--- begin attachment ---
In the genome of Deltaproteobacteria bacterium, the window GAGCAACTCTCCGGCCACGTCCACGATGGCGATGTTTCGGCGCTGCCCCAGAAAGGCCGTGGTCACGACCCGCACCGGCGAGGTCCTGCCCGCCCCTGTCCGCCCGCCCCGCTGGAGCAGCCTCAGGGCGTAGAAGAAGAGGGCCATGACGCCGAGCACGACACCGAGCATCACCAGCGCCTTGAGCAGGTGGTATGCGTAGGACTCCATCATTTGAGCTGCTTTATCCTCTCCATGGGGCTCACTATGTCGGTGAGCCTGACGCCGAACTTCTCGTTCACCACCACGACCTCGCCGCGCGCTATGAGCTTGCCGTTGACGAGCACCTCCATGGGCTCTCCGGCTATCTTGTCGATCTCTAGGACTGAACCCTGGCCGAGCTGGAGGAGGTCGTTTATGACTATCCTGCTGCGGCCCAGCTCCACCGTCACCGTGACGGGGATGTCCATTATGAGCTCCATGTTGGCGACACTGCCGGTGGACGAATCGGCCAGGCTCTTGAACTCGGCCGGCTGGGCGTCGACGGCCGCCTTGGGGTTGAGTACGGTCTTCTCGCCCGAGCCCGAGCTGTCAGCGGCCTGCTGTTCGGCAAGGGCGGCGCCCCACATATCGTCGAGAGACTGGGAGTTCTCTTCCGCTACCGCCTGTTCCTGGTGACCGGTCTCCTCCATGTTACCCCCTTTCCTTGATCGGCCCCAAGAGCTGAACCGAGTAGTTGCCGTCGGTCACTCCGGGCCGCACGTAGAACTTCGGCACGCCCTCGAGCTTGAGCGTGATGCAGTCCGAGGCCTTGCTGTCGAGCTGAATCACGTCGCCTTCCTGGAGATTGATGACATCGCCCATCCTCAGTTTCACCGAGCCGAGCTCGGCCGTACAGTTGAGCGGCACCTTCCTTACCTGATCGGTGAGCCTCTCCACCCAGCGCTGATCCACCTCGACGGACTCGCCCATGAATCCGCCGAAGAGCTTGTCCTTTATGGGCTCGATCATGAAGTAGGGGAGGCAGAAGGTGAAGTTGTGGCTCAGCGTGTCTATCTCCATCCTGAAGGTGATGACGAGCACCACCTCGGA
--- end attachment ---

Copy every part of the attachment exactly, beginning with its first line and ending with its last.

In the genome of Deltaproteobacteria bacterium, the window GAGCAACTCTCCGGCCACGTCCACGATGGCGATGTTTCGGCGCTGCCCCAGAAAGGCCGTGGTCACGACCCGCACCGGCGAGGTCCTGCCCGCCCCTGTCCGCCCGCCCCGCTGGAGCAGCCTCAGGGCGTAGAAGAAGAGGGCCATGACGCCGAGCACGACACCGAGCATCACCAGCGCCTTGAGCAGGTGGTATGCGTAGGACTCCATCATTTGAGCTGCTTTATCCTCTCCATGGGGCTCACTATGTCGGTGAGCCTGACGCCGAACTTCTCGTTCACCACCACGACCTCGCCGCGCGCTATGAGCTTGCCGTTGACGAGCACCTCCATGGGCTCTCCGGCTATCTTGTCGATCTCTAGGACTGAACCCTGGCCGAGCTGGAGGAGGTCGTTTATGACTATCCTGCTGCGGCCCAGCTCCACCGTCACCGTGACGGGGATGTCCATTATGAGCTCCATGTTGGCGACACTGCCGGTGGACGAATCGGCCAGGCTCTTGAACTCGGCCGGCTGGGCGTCGACGGCCGCCTTGGGGTTGAGTACGGTCTTCTCGCCCGAGCCCGAGCTGTCAGCGGCCTGCTGTTCGGCAAGGGCGGCGCCCCACATATCGTCGAGAGACTGGGAGTTCTCTTCCGCTACCGCCTGTTCCTGGTGACCGGTCTCCTCCATGTTACCCCCTTTCCTTGATCGGCCCCAAGAGCTGAACCGAGTAGTTGCCGTCGGTCACTCCGGGCCGCACGTAGAACTTCGGCACGCCCTCGAGCTTGAGCGTGATGCAGTCCGAGGCCTTGCTGTCGAGCTGAATCACGTCGCCTTCCTGGAGATTGATGACATCGCCCATCCTCAGTTTCACCGAGCCGAGCTCGGCCGTACAGTTGAGCGGCACCTTCCTTACCTGATCGGTGAGCCTCTCCACCCAGCGCTGATCCACCTCGACGGACTCGCCCATGAATCCGCCGAAGAGCTTGTCCTTTATGGGCTCGATCATGAAGTAGGGGAGGCAGAAGGTGAAGTTGTGGCTCAGCGTGTCTATCTCCATCCTGAAGGTGATGACGAGCACCACCTCGGA